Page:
DIRECTOR: IVAN OSTROCHOVSKY, PAVOL PEKARCIK STARRING: NIKITA TYSHCHENKO, VIKTORIIA MATS, YANA YEVDOKYMOVA RUNNING TIME: 1 HR 10 MINUTES
12 year old Niki and 11 year old Vika are hiding from the terrifying war at a Kharkiv metro station. Daylight is synonymous with mortal danger, and they are not allowed to leave, living under the constant glow of their neon lights.
Photophobia is the International Feature submission for Slovakia. The film takes place in Kharkiv, in February, as the Russian forces begin their attack in Ukraine. Twelve year old Nikita, along with his parents and sister, take shelter in the metro station to protect themselves from the raging war outside. The booming explosions are constant. The airstrikes are beginning to happen and the shelling is non-stop. Along with this family of four, there are more than 1,500 other people underground with them. Women, men, the elderly, the young, even cats and dogs, have all made this place their home.
A month has now gone by. Nikita is meeting up with the doctor due to his skin becoming extremely dehydrated. In addition, he’s now showing forms of weakness and lethargy. What he really needs is to get some sun and some fresh air but that still isn’t an option. It’s too risky and his mother forbids it. In the midst of all this though, Nikita meets an eleven year old girl named Vika. Soon after their metro station becomes their playground, an area to run around, have some fun, listen to TikTok videos or music, and escape their everyday reality.
This fiction-documentary looks at the war in Ukraine through the eyes of two children, and their families, who are searching for a little bit of sunshine. Life isn’t easy for these innocent people who’ve taken refuge in this subway station. Their choice though is either living in discomfort, or dying from a missile. Photophobia commits to showing the realities faced by far too many people who are simply trying to survive in an impossible situation. The film captures people who were forced to leave everything behind, from one day to the next. Their fight to live another day is a blessing that most of us take for granted.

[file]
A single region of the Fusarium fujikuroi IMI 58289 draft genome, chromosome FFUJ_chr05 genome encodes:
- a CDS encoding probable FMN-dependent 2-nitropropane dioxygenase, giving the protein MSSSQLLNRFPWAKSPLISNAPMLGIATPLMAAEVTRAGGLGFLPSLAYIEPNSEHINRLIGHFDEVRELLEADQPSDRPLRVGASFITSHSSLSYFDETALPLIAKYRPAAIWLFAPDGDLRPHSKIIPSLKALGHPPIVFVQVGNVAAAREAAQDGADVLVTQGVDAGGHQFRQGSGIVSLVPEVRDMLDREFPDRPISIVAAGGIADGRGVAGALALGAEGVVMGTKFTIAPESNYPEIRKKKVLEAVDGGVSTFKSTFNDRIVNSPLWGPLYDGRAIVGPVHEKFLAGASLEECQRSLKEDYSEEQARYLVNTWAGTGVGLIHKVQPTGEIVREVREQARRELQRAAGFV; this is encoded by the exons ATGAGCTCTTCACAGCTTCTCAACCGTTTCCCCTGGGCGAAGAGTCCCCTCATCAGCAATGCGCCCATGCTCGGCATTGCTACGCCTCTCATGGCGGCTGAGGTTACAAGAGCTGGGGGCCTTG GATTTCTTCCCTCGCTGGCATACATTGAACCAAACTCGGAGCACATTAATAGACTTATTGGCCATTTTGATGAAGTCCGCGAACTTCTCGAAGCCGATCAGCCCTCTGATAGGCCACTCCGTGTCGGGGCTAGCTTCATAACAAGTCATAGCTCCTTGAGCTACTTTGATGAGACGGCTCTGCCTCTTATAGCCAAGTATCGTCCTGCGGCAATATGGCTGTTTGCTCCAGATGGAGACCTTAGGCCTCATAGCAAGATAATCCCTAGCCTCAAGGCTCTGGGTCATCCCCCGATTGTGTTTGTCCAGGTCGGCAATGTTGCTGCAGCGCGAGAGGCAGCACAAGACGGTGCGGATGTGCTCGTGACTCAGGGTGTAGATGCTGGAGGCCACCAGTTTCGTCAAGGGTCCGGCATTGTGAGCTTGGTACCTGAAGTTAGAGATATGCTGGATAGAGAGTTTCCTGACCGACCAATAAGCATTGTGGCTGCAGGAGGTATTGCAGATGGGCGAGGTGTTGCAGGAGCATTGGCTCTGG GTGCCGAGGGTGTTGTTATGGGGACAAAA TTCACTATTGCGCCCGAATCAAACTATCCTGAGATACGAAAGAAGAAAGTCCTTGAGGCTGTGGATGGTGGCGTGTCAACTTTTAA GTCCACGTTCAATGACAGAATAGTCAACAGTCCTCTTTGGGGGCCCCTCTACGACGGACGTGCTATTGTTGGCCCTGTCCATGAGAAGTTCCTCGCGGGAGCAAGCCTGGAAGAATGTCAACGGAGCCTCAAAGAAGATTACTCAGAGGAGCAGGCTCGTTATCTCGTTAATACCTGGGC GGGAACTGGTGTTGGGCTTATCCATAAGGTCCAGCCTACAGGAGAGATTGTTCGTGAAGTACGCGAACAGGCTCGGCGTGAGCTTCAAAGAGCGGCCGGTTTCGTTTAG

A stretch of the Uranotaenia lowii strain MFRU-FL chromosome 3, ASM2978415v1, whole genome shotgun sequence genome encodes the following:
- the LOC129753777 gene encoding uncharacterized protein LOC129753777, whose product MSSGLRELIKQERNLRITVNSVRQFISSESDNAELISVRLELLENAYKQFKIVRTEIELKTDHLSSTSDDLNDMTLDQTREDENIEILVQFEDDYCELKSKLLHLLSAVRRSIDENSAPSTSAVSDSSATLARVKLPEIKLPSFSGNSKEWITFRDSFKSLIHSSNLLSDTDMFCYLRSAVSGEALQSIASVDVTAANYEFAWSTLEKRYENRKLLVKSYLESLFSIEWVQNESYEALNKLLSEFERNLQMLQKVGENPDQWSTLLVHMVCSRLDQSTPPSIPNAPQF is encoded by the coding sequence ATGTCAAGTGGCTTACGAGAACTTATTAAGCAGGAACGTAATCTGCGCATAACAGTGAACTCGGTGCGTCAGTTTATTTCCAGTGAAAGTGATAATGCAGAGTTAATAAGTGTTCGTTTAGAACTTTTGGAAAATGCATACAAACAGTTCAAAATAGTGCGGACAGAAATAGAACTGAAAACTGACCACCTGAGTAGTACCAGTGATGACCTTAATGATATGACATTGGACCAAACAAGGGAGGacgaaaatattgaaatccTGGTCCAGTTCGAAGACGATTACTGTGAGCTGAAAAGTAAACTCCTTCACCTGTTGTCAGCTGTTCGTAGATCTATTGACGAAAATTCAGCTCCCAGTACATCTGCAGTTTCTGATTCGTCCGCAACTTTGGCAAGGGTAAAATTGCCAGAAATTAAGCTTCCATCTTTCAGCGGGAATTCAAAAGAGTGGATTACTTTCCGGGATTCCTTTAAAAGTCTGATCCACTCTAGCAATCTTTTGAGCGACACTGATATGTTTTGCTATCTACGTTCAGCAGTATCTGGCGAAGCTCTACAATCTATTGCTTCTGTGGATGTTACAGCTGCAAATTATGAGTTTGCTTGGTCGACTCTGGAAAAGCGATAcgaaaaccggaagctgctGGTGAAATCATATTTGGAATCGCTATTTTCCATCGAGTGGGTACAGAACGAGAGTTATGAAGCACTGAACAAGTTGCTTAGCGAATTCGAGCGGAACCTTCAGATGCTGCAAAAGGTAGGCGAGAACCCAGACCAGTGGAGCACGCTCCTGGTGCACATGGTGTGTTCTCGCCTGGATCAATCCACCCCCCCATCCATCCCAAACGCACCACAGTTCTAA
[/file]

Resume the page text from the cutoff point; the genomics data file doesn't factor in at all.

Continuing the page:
The film though isn’t trying to show the brutal realities that the Ukrainian people are facing but rather it shows a glimmer of a brighter future. It actively shows the joy in the small moments that Nikita and Vika have during the day, as they play around in their makeshift homes. People can be seen singing and dancing, and cooking, and playing soccer or playing with their pets. It’s a much needed distraction as the sounds from what’s above is always heard in the distance. It is a genuine love letter of the strength of humans, finding the tender moments during so much anguish. “Will the children remember all this?” A positive attitude can help one forget everything.
As the war continues to force people to hide underground, we all hope, that one day, they will be able to face their fear and step back outside into the light, and erase their fear of photophobia.